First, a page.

By: Kendra Santos
Ever heard of a barrel racing ballerina? We hadn’t either before Maggie Poloncic and her mare Puff started pulling into rodeo parking lots, and adding their own unique brand of balance and athleticism to the cloverleaf pattern. Poloncic—the pride of the only certified ballet school in the Cowboy State of Wyoming—is saddled up here in Fort Worth, Texas, for this week’s $750,000 Women’s Rodeo World Championship at Will Rogers Memorial Center, and advanced to today’s Top-24 Main Event.
Poloncic serves as the Associate Director of Dance Arts Gillette, which is her hometown’s most prestigious dance studio. In that capacity, she heads up the ballet conditioning program.
“I’m certified in ballet conditioning, which means I have to take ballet exams in theory and movement to be able to teach,” said Polonic, who had to master the renowned studio’s program before she could teach it. “My mom was a dancer, and I started ballet when I was 6. My first introduction to rodeo was that my babysitter’s son-in-law was a stock contractor who raised bucking bulls. I rode my babysitter’s pony, and they only let me ride bareback for a long time.”
Putting her ballerina’s balance and finesse to work on the back of that pony is the basis of Polonic’s barrel racing style today.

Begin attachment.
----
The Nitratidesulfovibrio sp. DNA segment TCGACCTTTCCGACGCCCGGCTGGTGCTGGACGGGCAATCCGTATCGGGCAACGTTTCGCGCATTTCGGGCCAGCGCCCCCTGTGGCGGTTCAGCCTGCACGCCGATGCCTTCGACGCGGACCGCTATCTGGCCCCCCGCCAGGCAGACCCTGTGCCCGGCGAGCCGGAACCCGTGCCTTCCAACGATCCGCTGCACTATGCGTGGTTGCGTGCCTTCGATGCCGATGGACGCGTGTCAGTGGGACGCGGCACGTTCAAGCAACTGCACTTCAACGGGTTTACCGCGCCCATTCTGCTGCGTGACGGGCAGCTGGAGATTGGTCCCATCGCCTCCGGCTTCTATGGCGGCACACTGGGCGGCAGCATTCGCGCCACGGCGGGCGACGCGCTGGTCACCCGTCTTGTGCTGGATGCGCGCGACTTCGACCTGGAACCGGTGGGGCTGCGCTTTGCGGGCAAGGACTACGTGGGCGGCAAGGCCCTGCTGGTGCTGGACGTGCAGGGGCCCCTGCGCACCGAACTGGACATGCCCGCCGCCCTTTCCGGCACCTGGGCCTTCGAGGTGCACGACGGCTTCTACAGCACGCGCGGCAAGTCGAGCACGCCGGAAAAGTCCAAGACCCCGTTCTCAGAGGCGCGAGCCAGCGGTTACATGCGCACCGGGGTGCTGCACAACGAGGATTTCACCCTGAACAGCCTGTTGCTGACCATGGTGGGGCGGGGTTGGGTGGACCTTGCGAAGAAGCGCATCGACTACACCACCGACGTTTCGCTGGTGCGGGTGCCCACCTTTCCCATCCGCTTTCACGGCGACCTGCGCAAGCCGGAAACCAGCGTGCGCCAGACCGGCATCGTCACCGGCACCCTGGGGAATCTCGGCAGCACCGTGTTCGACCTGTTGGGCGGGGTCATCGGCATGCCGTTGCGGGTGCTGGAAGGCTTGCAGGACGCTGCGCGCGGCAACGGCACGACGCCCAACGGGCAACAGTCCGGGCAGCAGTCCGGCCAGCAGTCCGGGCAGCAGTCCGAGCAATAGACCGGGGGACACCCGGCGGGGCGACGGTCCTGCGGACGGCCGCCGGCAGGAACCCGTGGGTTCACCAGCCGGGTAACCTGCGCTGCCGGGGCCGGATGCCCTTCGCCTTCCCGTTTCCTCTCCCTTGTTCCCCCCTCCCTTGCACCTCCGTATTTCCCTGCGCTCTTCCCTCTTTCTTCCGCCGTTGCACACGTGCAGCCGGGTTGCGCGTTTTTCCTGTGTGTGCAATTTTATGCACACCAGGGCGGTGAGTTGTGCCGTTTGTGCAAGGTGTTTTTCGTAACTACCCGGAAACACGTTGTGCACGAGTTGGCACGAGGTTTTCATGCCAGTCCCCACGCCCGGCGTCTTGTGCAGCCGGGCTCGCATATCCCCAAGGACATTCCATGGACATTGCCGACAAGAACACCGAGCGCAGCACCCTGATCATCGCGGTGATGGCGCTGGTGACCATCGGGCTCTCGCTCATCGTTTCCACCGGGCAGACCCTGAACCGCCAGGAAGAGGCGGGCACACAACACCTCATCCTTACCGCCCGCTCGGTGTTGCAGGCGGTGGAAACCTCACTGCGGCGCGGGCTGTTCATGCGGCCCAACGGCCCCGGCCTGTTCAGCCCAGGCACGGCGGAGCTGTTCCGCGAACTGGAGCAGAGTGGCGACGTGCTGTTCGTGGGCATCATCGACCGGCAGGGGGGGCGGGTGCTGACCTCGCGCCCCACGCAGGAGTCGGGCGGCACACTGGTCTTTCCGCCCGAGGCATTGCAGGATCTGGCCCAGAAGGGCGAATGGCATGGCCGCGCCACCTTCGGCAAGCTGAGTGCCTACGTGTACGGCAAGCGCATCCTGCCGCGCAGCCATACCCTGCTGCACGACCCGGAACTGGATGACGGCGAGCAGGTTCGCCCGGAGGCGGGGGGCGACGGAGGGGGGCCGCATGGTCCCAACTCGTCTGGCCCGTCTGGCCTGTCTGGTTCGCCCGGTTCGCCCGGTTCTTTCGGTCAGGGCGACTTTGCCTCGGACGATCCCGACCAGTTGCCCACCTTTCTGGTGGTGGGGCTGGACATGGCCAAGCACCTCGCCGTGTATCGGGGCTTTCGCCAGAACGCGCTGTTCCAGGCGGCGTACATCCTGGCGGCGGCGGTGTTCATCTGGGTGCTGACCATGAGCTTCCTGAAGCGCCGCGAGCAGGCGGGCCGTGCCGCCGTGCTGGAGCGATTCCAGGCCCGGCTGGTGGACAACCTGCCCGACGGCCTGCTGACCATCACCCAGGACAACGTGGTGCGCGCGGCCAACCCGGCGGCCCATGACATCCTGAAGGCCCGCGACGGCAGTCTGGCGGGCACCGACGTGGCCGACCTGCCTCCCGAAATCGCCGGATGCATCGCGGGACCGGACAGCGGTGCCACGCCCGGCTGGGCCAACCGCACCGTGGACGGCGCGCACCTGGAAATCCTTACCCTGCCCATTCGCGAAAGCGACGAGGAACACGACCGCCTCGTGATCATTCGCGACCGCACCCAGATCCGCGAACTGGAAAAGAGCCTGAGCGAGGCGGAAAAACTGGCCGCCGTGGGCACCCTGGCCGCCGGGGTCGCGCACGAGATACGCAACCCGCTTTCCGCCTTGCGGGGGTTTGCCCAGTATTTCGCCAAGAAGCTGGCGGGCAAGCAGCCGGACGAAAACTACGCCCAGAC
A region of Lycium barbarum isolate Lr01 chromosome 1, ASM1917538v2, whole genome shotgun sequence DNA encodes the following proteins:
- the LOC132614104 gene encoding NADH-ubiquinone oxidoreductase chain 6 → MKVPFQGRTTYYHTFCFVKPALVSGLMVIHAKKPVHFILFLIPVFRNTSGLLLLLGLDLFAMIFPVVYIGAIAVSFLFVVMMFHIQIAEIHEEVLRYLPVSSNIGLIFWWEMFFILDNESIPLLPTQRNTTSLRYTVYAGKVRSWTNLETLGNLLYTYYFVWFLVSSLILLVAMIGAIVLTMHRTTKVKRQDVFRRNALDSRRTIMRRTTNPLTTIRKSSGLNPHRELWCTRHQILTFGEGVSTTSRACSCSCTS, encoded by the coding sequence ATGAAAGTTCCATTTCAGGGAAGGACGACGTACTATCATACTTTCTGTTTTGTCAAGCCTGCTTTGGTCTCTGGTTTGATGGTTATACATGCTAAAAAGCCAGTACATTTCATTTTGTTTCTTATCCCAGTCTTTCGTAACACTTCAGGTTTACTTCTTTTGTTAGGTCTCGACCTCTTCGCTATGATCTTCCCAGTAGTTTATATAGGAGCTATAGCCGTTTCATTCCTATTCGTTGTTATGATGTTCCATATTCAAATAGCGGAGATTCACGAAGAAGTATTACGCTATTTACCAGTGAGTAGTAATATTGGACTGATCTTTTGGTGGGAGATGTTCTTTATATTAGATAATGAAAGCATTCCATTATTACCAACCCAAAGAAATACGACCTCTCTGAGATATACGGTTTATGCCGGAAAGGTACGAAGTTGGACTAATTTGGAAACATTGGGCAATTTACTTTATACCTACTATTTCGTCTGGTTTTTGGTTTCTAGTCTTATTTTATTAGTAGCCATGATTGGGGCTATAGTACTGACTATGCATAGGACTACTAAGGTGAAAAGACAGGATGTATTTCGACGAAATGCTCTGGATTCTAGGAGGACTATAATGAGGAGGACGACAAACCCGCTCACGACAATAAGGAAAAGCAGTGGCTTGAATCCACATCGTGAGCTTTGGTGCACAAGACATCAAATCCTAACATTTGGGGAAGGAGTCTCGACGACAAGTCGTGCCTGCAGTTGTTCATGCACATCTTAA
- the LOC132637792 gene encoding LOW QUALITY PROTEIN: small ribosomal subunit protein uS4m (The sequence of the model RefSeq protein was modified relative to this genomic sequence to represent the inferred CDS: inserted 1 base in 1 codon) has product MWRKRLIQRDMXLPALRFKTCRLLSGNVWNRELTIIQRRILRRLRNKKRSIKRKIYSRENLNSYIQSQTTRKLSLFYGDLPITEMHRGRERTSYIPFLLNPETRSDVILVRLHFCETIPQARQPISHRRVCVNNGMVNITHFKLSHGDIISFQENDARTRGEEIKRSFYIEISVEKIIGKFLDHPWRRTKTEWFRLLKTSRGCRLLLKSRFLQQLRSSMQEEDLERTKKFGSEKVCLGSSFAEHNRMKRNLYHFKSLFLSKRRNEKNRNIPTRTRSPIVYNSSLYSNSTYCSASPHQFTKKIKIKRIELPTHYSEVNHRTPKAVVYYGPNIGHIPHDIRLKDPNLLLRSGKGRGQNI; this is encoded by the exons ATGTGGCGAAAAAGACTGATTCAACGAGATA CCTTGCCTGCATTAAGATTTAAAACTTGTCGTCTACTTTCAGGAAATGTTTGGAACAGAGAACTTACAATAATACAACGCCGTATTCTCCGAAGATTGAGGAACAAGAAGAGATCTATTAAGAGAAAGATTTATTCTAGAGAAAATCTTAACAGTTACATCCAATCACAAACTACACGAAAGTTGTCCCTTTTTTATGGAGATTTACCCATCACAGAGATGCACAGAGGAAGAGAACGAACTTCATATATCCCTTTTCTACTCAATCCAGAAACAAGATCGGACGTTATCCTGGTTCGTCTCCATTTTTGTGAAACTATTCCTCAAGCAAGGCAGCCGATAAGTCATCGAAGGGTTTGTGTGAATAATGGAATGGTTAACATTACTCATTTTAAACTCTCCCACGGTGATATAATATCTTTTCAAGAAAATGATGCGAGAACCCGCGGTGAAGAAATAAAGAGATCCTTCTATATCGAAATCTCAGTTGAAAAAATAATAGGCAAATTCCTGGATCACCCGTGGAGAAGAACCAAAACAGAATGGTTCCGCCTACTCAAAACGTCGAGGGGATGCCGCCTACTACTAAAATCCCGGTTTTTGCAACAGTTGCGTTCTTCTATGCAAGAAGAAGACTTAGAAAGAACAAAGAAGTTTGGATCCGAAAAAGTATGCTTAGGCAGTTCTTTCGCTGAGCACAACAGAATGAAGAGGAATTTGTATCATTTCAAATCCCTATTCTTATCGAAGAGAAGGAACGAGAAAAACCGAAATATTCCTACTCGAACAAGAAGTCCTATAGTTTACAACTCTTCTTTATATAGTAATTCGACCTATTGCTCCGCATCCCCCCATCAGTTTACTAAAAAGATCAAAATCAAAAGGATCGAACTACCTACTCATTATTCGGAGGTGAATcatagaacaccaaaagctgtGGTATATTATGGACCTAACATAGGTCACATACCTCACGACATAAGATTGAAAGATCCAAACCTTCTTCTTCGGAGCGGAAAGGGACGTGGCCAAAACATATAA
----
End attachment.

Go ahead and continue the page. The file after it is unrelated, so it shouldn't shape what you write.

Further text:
“The keys to ballet and barrel racing are very much the same,” noted Maggie, who started running barrels when she was 12, and considers her silver medal at the 2019 Days of ’47 Cowboy Games & Rodeo in Salt Lake City her barrel racing career highlight to date. “I think that’s why the transition from ballet to rodeo was so easy for me.”
Aint Seen Me Yet—“Puff”—is still only 7, and that silver in Salt Lake was her literal first rodeo. Poloncic has owned the chestnut mare since she was a weanling, and trained her herself. Maggie giggles when asked if she’s a graceful barrel racer.
“I do what has to be done in the moment, and I’m notorious for reaching down and setting barrels back up, if I have to,” said Maggie, who’s wearing a blue ribbon on her shirt here this week to honor her aunt Peggy Graber, who passed away from ovarian cancer in March after fighting a fierce four-year battle. “It might not be graceful, but if that’s what it takes, that’s what I do.”
Polonic typically teaches ballet three evenings a week, when kids are out of school. The studio also offers private lessons and rehearsals seven days a week, which keeps her busy with her day job and explains part of why WCRA events are a perfect fit.
“I love supporting the WCRA (World Champions Rodeo Alliance),” said Poloncic, who drove 18 hours each way from Gillette to be here. “I love the unique structure of what they’re doing, and I want to be a part of it. This is the richest women’s rodeo ever. So it’s great now. And it’s only going to get bigger and better.”